Tradition has a certain value that you usually don’t appreciate when you’re a child. Maybe your family went on the same vacation each year, or had the same meal on Christmas, but odds are none of it had any meaning until you grew up, or maybe when these traditions ended.
The death of a good tradition is not something that happens quickly. In a family, things generally change slowly. Children move away, babies are born, work gets to be too much and people die. All of these can contribute to the death of a tradition. It’s usually not until after they’ve ended that you realize why they were important or special.
In a family, it’s the eldest at the heart of these traditions. That yearly vacation was to grandma’s beach house in Jersey, and that Christmas meal was from Great Aunt Lucy’s old recipe. And maybe you never liked Great Aunt Lucy’s meatloaf that much, but now that you don’t have it, something feels missing. And it’s not just because Great Aunt Lucy isn’t sitting at the end of the table anymore.
But traditions don’t only exist within families; they can be just as powerful and important in other circles. When I first came to The Oswegonian during my freshman year, there was already a family in place, which meant there were already traditions. I was born, and became a part of a staff that, to me, felt like it had been there forever.
On Wednesday nights everyone would gather around the computer to watch videos of Andy Rooney struggling to open some venetian blinds, or complaining about the ballpoint pen; it was dubbed “Rooney Wednesday,” and everyone laughed a lot. We needed a few traditions to keep us sane on that night, and most of them revolved around food. Wednesday was also late night night, and most of the time, everyone was there until 1 a.m. or 2 a.m. There was also Mackin Wednesday and Cooper Thursday for dinner. On Thanksgiving we all got together for a dinner with our other family: The Oswegonian family.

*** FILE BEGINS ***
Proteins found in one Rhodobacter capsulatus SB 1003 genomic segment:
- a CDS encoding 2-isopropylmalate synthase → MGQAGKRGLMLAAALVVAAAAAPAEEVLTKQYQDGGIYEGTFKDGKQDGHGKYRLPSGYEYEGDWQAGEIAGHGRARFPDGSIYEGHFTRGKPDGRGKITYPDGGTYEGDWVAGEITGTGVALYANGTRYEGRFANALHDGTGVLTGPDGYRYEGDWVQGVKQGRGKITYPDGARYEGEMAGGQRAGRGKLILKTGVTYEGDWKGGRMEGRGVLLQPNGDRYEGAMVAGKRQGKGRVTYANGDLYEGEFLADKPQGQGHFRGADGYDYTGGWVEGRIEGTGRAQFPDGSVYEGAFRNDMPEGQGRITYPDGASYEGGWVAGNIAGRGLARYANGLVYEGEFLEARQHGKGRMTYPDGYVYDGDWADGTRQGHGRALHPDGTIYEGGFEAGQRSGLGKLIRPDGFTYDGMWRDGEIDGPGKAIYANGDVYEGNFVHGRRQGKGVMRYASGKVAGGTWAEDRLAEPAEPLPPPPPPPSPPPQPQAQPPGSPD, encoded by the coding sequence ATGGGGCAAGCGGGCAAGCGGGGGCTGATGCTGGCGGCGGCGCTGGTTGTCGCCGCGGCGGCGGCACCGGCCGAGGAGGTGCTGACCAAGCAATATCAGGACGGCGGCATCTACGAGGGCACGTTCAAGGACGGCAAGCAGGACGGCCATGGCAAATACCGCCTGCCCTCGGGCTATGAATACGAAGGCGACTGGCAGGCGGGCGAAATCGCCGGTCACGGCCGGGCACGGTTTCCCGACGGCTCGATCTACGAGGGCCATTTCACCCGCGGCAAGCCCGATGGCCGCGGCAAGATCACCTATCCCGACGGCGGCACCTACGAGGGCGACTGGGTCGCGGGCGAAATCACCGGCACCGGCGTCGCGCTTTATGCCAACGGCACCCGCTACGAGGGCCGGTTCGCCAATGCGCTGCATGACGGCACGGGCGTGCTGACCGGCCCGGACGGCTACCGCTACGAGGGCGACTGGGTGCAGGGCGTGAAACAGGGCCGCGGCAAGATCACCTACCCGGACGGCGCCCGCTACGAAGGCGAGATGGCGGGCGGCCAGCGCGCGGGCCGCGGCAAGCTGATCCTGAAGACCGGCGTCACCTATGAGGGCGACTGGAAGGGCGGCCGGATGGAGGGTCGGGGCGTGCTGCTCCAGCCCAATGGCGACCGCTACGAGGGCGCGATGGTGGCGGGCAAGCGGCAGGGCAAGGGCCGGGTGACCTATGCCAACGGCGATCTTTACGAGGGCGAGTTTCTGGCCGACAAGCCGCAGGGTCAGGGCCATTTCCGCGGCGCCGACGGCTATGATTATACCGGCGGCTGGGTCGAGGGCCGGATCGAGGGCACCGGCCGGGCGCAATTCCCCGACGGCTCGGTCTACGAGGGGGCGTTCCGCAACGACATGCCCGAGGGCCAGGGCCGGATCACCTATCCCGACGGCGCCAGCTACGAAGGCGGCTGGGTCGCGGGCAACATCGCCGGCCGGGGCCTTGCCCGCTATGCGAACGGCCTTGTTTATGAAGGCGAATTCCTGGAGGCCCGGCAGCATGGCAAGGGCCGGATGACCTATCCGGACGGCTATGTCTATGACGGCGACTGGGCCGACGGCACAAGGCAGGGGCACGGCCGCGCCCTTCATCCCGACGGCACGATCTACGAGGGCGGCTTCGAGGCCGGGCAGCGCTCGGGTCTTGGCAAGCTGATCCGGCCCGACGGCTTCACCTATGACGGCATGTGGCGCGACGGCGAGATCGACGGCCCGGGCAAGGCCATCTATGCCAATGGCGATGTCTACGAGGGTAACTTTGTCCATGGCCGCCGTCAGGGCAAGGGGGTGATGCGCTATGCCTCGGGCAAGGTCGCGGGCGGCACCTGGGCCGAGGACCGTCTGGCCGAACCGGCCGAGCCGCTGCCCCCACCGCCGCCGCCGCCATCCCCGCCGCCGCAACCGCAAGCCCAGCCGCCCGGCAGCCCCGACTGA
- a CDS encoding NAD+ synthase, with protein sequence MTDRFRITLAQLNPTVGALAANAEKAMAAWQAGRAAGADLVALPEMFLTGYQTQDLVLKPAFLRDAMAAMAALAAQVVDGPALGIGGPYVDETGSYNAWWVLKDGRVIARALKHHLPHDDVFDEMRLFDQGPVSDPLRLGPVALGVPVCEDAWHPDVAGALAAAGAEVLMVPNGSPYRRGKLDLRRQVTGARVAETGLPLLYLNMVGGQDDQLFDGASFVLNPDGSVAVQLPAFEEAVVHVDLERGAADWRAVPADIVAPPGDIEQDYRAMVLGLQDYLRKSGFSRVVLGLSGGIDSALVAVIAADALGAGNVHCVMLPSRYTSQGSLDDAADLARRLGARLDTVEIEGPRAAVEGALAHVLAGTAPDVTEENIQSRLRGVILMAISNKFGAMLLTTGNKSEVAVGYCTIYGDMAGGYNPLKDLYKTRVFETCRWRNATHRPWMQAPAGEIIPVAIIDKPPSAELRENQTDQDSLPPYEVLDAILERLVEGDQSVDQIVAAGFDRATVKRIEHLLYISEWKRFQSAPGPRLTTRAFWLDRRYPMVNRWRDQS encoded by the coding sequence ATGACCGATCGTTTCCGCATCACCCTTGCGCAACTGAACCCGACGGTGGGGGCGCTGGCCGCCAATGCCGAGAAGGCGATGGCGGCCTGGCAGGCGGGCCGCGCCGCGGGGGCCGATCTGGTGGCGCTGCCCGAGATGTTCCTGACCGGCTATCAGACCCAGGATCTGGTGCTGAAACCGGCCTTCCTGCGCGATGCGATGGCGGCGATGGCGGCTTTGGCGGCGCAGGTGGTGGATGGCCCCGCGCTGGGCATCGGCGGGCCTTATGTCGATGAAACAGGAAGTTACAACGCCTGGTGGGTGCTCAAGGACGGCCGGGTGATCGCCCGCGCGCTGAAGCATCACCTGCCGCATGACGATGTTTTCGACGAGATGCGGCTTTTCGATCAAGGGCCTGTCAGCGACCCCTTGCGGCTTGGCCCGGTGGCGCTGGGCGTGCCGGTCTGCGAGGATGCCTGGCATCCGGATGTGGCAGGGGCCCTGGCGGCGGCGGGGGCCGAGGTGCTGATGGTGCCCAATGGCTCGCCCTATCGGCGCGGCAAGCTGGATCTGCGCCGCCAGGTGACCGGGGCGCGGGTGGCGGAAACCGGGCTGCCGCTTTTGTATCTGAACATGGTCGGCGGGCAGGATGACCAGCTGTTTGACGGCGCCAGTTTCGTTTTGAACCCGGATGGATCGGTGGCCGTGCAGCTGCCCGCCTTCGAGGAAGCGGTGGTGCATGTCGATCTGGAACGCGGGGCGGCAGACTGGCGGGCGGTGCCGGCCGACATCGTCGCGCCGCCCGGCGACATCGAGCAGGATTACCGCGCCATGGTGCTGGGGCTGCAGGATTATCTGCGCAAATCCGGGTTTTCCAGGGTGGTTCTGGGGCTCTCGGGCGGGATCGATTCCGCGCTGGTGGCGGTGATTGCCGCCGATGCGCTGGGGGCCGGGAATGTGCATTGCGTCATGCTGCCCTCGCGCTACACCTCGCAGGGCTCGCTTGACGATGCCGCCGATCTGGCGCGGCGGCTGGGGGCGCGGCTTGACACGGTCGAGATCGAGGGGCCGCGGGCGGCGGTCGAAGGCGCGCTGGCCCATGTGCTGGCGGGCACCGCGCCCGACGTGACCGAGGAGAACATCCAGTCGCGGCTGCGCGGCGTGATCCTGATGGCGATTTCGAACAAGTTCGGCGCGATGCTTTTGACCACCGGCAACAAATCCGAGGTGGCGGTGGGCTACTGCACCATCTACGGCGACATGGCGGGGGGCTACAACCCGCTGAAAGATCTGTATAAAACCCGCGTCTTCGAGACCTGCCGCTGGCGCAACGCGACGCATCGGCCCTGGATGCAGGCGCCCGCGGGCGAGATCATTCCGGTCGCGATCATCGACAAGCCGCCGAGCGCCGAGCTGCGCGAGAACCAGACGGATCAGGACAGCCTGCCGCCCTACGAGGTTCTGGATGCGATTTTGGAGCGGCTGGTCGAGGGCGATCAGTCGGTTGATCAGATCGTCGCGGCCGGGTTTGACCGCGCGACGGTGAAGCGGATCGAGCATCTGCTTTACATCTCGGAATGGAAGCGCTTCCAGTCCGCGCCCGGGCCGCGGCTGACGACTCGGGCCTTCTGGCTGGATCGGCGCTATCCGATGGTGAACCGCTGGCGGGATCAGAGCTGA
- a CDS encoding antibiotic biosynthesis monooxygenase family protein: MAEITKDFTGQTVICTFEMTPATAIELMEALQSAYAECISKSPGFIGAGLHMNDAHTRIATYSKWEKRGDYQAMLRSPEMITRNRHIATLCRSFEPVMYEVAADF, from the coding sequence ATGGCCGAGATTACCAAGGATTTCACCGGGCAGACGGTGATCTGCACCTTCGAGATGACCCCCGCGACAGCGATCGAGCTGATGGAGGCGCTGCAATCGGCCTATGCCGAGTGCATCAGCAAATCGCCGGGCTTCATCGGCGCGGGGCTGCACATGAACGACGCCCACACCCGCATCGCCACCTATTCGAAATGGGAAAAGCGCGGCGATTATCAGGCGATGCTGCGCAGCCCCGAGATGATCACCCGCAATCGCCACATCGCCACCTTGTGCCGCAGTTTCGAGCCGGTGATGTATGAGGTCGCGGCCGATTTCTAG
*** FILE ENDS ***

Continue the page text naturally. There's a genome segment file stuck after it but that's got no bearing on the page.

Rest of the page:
After my first year with The Oswegonian, some people graduated or left and new faces took their places. The weekly routine stayed the same and I thought nothing of it. But the next year almost everybody graduated. I was left to mourn the end of a generation, while also celebrating the birth of the new.
The old staff seemed to me like the wise elders of The Oswegonian; the new staff members were toddlers crawling around the office. I had to show them how things worked and why they were important. Nobody knew each other well, and the closeness of the old staff was not there anymore.
I realized what was missing: it was the traditions. But not all the old traditions fit anymore. The new staff members did not have meal plans and nobody stayed as late on Wednesday nights. This was upsetting to me, and I felt a strange obligation to pass on the traditions of the past. So I found the ones that still fit. Oswegonian Thanksgiving continued on and we ended up struggling through plenty of late nights. But it was a strange thing to be one of the only people connecting the old staff to the new. Like generations of a family, they did not know each other but were all part of the same whole.
In my freshman year I never understood or even realized what traditions made life at The Oswegonian special. It was not until I became one of the oldest in the organization that the traditions of my younger years had any meaning.
Now that I am graduating in a month, it’s now my time to go from an Oswegonian elder to an ancestor. In my final months here I have spent more time than I ever expected trying to instill the traditions of the past into the youngest staff members. I hope that when they are in their final years, they also feel compelled to keep the memories of the past alive.